Election day is tomorrow, Tuesday, Nov. 6, and the winners of key races could have far-reaching ramifications for schools in Detroit and across the state.

Who wins tomorrow could influence whether struggling schools are shuttered by the state, whether Detroit schools will have the resources from the state they need to renovate their buildings, and what will happen to children who have trouble reading in the third-grade as a tough new law threatens to hold them back

Over the last several months, Chalkbeat has reached out to both major-party gubernatorial candidates, and to the candidates seeking seats on the city and state school boards for their solutions to crucial issues like these.

Before heading to the polls, review the races you’ll be asked to vote for, find your polling place, and read up on the candidates below.

Governor

The race for governor in Michigan pits Democrat Gretchen Whitmer against Republican Bill Schuette.

Both candidates answered six education questions last summer, including their views on school funding, access to preschool, making college more affordable, and whether charter schools should get more oversight. See their answers to those questions here.

After Chalkbeat and Bridge magazine published a series of stories called Moving Costs, about the serious consequences of Detroit children frequently changing schools, both candidates responded that one solution could be better school transportation.

And, each candidate sat down for hour-long interviews last month with Chalkbeat and other reporters from the Detroit Journalism Cooperative to answer detailed questions about education and other subjects.

Schuette, the current state attorney general, suggested in his remarks that he will shutter schools that aren’t making the grade. Read his comments on that issue — and many others — or watch the full video of his responses here.

In her interview, Whitmer, the former state Senate minority leader, appeared to throw her support behind Detroit Superintendent Nikolai Vitti as the district competes with charter schools in Detroit. Watch her video and read her responses to questions about school funding, preschool, and other issues here.

Detroit school board

Tuesday will be just the second time that Detroit voters will choose members of the new Detroit Public Schools Community District board. The first election two years ago, when all seven seats were up from grabs, drew 63 candidates. This time around, there are eight candidates vying for two open seats. (Another three will be open in 2020 and two others won’t be open until 2022.)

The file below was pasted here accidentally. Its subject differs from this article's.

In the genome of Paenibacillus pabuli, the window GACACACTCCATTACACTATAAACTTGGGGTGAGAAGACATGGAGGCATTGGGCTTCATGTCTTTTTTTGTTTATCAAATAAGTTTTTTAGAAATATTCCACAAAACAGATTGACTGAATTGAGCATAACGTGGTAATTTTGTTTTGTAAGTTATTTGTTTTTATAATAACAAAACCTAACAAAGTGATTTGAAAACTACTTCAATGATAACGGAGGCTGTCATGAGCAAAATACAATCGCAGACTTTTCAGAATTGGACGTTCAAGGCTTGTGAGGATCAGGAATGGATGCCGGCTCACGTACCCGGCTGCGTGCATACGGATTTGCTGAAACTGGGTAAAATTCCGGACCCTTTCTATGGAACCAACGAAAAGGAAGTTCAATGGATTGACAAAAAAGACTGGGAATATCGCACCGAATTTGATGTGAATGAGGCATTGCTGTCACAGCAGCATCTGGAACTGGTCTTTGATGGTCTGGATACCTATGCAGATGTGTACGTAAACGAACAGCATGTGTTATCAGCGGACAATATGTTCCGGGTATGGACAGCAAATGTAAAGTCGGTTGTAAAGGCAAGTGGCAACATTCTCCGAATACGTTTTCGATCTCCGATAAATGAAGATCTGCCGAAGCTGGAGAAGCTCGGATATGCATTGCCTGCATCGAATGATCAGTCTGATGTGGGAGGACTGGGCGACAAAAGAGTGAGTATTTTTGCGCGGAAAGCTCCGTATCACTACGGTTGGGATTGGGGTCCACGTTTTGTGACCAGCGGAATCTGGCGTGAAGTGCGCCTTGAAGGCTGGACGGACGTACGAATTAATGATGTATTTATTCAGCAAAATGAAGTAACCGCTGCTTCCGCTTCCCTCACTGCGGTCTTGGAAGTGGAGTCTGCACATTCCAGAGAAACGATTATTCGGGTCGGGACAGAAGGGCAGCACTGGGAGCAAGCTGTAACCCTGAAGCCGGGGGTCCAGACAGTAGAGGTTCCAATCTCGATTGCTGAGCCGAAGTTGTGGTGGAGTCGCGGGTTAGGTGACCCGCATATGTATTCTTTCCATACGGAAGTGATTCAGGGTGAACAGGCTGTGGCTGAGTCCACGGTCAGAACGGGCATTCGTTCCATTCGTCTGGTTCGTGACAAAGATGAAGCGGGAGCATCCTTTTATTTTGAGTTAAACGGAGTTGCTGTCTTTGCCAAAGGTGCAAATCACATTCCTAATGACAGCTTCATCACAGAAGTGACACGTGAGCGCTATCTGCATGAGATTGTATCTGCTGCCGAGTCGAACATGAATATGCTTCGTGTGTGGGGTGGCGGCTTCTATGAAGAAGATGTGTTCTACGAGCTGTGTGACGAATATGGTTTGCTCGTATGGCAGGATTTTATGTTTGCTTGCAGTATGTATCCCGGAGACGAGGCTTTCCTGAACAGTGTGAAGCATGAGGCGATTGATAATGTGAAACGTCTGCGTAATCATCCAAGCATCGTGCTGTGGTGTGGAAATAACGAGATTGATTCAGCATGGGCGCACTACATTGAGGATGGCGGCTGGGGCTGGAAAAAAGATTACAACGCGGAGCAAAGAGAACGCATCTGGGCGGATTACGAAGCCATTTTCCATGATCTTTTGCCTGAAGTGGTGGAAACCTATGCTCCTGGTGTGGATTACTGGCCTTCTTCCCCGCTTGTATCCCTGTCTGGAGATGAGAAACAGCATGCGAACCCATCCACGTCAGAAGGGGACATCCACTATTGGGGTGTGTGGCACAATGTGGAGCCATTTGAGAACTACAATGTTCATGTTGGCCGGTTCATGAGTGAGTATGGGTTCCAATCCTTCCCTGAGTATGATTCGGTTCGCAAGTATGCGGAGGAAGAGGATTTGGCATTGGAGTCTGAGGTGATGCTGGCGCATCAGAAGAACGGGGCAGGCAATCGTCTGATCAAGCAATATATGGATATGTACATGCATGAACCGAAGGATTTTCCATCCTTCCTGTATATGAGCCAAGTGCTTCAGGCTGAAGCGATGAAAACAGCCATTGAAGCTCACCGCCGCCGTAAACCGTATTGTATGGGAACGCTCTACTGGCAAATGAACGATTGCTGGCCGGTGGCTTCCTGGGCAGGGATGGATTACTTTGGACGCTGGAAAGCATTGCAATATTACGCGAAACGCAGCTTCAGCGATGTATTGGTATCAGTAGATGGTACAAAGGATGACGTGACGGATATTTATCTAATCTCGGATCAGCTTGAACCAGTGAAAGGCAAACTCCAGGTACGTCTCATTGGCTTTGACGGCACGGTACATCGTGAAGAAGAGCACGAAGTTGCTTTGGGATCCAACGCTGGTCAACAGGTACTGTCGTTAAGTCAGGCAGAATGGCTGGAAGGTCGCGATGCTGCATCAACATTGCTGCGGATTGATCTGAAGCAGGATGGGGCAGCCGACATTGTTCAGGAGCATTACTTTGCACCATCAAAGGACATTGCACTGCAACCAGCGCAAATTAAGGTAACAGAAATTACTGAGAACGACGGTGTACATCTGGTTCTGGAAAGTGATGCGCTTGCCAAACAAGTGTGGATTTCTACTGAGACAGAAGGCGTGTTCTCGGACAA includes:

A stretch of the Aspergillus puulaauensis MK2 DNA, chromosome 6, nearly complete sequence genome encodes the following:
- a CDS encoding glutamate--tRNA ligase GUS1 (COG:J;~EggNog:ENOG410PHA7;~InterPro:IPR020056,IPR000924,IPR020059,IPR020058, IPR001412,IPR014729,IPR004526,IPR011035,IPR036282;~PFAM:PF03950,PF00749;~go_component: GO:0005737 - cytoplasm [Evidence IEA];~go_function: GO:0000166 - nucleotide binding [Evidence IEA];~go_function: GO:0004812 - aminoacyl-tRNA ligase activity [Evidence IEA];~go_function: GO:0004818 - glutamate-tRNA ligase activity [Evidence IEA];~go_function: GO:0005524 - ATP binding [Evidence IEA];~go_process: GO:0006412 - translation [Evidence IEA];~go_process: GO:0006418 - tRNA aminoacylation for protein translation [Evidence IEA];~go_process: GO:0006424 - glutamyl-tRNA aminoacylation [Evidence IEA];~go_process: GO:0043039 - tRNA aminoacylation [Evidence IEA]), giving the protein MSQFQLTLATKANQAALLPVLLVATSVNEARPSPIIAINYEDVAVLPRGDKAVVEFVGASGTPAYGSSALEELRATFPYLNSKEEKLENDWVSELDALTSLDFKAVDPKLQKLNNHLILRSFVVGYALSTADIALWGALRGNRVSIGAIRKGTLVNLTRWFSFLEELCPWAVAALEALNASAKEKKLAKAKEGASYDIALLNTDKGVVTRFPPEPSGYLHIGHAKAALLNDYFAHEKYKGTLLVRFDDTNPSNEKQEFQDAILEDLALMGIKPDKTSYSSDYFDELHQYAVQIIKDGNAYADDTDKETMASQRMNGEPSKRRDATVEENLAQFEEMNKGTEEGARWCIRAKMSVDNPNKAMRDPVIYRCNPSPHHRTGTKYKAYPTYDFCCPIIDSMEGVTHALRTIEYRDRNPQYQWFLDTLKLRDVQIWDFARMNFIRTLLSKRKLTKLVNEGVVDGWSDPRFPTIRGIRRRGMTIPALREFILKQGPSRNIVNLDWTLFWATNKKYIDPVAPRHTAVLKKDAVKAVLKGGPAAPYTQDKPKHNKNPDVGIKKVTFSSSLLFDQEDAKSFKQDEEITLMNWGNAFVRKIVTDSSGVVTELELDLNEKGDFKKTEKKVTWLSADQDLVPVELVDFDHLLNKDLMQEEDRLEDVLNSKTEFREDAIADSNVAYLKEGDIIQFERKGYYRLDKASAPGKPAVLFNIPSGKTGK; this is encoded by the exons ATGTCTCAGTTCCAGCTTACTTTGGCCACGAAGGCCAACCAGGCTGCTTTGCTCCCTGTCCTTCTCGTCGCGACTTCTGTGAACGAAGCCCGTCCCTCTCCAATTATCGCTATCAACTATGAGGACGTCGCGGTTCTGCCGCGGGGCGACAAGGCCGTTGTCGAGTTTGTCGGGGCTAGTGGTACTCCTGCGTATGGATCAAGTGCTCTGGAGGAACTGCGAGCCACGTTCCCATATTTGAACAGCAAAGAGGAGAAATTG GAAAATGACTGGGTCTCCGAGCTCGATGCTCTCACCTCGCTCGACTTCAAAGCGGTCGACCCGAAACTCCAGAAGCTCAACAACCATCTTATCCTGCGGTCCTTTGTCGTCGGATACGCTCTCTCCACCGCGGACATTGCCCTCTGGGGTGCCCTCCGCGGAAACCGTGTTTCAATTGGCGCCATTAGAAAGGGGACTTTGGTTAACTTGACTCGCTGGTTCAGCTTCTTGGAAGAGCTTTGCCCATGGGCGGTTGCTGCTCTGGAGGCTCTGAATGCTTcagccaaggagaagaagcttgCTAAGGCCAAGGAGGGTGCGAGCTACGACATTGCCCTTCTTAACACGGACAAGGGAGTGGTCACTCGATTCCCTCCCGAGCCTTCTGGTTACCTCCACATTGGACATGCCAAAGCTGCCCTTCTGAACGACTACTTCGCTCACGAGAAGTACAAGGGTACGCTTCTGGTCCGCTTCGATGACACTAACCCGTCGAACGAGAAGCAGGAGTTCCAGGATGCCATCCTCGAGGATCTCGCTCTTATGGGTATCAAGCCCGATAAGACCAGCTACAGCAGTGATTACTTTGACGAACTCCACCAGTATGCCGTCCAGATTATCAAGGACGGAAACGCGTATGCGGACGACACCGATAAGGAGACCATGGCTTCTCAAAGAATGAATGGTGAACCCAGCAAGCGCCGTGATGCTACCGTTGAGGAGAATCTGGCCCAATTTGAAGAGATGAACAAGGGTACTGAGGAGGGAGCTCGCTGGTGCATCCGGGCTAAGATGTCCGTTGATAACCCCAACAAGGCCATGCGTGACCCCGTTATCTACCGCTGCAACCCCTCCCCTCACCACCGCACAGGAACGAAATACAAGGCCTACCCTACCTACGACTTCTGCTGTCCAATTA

The board oversees the 50,000-student district, approves contacts, and votes on policies that are implemented by Vitti and his staff. This will be the first election since Vitti became superintendent.

Here’s our rundown of what’s at stake in that election.

To learn about the candidates, all running for four-year terms, watch videos of them introducing themselves and see how they answered six key questions about crucial issues facing the district. Also, read up on who is funding school board campaigns.

Back in September, Chalkbeat co-hosted a candidate forum with Citizen Detroit where voters interact with candidates, speed-dating style. Read about that event here.

State school board

The eight-member Michigan school board hires the state superintendent and sets policy on crucial statewide issues. For example, when the new “read or flunk” law goes into effect next year, the state board will decide what reading level third-graders will need to demonstrate so they can advance to the fourth grade. The board also will vote on controversial new social studies standards, where recently proposed changes have been assailed as politically motivated.

Winners will get eight-year terms on a board that is currently evenly divided between Democrats and Republicans. Voters can choose among 11 candidates — including two Democrats and two Republicans — for two open seats on the board.

As you decide, check our overview on the race and its candidates, our summary of how candidates answered crucial questions about education in Michigan, and our report on who is funding candidates for state school board.